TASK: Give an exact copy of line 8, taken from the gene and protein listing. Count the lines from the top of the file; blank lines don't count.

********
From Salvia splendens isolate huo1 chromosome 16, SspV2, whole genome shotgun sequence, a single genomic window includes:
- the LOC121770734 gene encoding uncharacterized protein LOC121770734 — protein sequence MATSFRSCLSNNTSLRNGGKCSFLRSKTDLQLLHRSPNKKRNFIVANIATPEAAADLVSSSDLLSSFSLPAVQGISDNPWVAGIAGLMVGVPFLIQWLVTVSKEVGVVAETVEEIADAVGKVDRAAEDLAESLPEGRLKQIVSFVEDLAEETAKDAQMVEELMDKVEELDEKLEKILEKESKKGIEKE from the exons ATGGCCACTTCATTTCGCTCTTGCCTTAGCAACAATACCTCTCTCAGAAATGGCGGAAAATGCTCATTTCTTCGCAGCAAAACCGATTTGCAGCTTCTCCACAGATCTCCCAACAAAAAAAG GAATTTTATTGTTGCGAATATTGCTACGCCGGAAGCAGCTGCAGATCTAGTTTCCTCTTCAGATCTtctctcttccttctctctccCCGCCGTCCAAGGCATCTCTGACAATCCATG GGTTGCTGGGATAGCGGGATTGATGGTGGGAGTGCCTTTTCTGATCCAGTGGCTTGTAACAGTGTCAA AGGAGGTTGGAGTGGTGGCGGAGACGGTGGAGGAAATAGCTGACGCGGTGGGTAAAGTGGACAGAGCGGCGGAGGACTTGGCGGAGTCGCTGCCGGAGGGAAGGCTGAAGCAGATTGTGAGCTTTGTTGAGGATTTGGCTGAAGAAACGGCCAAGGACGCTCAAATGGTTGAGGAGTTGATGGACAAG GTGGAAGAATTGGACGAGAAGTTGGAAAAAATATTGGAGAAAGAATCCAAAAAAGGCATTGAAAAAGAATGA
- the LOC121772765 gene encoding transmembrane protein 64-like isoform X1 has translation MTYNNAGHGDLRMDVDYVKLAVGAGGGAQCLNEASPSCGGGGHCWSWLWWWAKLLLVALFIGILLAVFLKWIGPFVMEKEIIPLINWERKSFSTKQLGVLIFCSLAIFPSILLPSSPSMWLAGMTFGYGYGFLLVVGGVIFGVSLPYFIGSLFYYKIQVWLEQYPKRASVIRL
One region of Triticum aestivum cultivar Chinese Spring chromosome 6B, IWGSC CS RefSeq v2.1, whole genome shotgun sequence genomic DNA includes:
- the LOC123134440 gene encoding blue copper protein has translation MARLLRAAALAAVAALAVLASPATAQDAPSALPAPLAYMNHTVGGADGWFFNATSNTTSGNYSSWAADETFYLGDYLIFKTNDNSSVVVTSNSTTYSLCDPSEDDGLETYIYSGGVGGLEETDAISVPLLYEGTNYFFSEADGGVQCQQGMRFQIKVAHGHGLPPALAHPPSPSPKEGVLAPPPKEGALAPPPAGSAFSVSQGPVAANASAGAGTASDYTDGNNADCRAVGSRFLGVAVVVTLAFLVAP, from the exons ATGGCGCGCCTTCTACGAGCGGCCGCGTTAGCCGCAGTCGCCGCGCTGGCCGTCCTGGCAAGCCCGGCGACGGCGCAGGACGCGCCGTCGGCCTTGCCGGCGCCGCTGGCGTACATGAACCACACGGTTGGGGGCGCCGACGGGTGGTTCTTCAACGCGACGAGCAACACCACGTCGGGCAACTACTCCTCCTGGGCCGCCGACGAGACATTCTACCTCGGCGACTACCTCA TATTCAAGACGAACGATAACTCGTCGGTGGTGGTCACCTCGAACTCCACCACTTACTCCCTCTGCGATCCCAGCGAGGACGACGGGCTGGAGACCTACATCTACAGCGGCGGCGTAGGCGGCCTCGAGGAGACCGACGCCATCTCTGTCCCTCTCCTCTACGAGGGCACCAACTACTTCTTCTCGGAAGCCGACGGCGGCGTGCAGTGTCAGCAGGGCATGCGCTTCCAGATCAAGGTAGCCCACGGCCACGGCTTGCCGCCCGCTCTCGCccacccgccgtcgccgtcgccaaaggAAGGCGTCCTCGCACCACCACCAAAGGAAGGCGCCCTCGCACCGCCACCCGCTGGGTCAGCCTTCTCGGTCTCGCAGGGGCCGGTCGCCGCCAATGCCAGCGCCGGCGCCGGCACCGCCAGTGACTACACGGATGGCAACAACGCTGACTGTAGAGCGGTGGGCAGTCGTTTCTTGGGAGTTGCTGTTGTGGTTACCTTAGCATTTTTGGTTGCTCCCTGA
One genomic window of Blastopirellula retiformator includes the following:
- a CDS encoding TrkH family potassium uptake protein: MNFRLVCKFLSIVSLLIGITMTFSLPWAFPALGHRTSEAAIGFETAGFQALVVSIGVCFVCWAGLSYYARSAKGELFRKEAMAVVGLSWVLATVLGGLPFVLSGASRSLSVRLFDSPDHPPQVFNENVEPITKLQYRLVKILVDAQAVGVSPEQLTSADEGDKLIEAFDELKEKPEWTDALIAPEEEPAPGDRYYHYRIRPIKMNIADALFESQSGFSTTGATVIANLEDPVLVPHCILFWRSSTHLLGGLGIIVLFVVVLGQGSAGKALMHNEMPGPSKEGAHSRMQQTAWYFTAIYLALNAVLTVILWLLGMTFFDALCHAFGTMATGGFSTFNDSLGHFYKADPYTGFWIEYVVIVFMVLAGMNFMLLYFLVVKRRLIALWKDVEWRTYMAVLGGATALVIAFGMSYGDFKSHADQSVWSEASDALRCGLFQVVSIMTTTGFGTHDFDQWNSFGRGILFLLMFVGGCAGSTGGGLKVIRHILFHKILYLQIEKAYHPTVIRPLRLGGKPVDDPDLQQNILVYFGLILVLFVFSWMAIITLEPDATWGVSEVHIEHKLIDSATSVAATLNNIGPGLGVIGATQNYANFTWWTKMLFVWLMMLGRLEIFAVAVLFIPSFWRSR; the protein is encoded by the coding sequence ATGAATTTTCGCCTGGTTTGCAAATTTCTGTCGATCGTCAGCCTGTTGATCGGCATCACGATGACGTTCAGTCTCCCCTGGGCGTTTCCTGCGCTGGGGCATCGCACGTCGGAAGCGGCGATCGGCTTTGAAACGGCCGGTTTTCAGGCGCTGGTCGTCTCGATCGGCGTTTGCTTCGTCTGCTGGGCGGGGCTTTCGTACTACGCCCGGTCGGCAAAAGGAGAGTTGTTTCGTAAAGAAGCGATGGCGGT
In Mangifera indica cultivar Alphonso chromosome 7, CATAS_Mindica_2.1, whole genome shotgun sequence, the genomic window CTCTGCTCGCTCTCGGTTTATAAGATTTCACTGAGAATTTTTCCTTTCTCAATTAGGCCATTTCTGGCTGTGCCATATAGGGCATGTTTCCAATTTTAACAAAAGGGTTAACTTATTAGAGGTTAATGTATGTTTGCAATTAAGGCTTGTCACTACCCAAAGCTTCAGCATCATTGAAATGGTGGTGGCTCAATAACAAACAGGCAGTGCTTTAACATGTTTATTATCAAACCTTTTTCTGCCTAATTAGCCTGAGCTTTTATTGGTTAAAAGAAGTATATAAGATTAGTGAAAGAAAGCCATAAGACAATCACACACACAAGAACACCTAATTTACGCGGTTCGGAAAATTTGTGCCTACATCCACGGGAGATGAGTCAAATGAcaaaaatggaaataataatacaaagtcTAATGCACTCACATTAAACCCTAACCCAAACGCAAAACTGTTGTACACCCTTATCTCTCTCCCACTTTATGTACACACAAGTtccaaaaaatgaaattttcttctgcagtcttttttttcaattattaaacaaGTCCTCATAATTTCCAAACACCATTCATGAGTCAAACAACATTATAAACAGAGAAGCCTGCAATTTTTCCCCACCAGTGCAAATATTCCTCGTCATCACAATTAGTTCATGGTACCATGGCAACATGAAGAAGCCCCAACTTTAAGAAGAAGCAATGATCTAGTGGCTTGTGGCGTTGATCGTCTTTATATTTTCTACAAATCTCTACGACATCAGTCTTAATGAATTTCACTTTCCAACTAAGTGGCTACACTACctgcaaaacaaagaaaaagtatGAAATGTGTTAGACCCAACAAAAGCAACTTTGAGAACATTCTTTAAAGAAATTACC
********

In Mangifera indica cultivar Alphonso chromosome 7, CATAS_Mindica_2.1, whole genome shotgun sequence, the genomic window CTCTGCTCGCTCTCGGTTTATAAGATTTCACTGAGAATTTTTCCTTTCTCAATTAGGCCATTTCTGGCTGTGCCATATAGGGCATGTTTCCAATTTTAACAAAAGGGTTAACTTATTAGAGGTTAATGTATGTTTGCAATTAAGGCTTGTCACTACCCAAAGCTTCAGCATCATTGAAATGGTGGTGGCTCAATAACAAACAGGCAGTGCTTTAACATGTTTATTATCAAACCTTTTTCTGCCTAATTAGCCTGAGCTTTTATTGGTTAAAAGAAGTATATAAGATTAGTGAAAGAAAGCCATAAGACAATCACACACACAAGAACACCTAATTTACGCGGTTCGGAAAATTTGTGCCTACATCCACGGGAGATGAGTCAAATGAcaaaaatggaaataataatacaaagtcTAATGCACTCACATTAAACCCTAACCCAAACGCAAAACTGTTGTACACCCTTATCTCTCTCCCACTTTATGTACACACAAGTtccaaaaaatgaaattttcttctgcagtcttttttttcaattattaaacaaGTCCTCATAATTTCCAAACACCATTCATGAGTCAAACAACATTATAAACAGAGAAGCCTGCAATTTTTCCCCACCAGTGCAAATATTCCTCGTCATCACAATTAGTTCATGGTACCATGGCAACATGAAGAAGCCCCAACTTTAAGAAGAAGCAATGATCTAGTGGCTTGTGGCGTTGATCGTCTTTATATTTTCTACAAATCTCTACGACATCAGTCTTAATGAATTTCACTTTCCAACTAAGTGGCTACACTACctgcaaaacaaagaaaaagtatGAAATGTGTTAGACCCAACAAAAGCAACTTTGAGAACATTCTTTAAAGAAATTACC